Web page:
New evidence suggests that our hunter-gatherer ancestors ate more like rabbits than wolves….and they may have even enjoyed—Egads!—grains.
Paleo, also called caveman, Stone Age, Neanderthal, primal or ancestral diets, have been all the rage for the past several years, but the foundation of the diet—meat—may have been a rare treat for the caveman.
There are several variations on the Paleo diet theme, but the basic tenets include eating a diet rich in meats and vegetables; avoiding grains, dairy products, legumes and packaged foods; eating some fresh fruit and enjoying nuts and seeds and other healthy fats.
There are some published studies that show that following a Paleo-type diet can help reduce markers associated with type 2 diabetes and heart disease, and promotes weight loss. Since the diet provides about twice the protein of a typical diet, the protein helps keep hunger at bay.
Several biological anthropologists studying the hunter-gatherer diets now say that the diet was much more plant-based than animal-based. In fact, most anthropologists say that the stone-age humans ate diets that were 65-85% vegetarian. Eating meat was a rare treat for the hunter-gatherers and was thought to contribute up to about 25% of our ancestors’ diets.
If you really want to really understand where we evolved from nutritionally, look at our closest living ancestors, chimps, and you’ll get a sense of what’s healthy for us. According to a recent editorial about the true ancestral diets published in Scientific American, “The diets of nearly all monkeys and apes are composed of fruits, nuts, leaves, insects, and sometimes the odd snack of a bird or lizard.”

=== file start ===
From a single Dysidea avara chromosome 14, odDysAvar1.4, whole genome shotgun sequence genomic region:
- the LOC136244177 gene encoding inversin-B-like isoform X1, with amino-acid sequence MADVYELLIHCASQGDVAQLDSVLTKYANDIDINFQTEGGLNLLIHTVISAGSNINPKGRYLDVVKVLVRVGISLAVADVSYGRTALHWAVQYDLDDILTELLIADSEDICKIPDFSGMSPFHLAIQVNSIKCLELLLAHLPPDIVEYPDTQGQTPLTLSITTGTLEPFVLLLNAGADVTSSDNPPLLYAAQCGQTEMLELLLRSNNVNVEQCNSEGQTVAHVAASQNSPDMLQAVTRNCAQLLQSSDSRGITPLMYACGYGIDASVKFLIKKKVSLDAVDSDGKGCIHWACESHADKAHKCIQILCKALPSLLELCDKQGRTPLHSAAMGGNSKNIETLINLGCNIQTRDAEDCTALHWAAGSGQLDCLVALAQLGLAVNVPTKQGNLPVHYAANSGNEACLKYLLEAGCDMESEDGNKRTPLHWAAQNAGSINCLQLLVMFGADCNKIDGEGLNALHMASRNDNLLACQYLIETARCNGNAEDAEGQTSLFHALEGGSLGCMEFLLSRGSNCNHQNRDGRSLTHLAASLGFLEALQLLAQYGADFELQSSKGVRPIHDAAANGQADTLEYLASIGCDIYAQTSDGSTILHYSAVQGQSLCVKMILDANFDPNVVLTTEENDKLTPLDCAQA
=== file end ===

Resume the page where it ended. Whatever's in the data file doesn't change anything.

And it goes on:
Another problem with believing that there is one specific Paleo diet is that depending upon where humans were in the world, their diets varied. We ate an opportunist diet: Whatever was available to eat, humans ate. With advanced DNA tracking, experts say some of our ancestors ate grains and others even had fermented items—alcohol?
If you want to follow a diet that extends your life and reduces your risk for chronic conditions, you may want to eat from the ground up.
Researchers at Loma Linda University found that vegetarian men live about 9.5 years longer and women live 6 years longer than their meat-eating counterparts. Vegetarians are also significantly lighter and less likely to be overweight, compared to omnivores.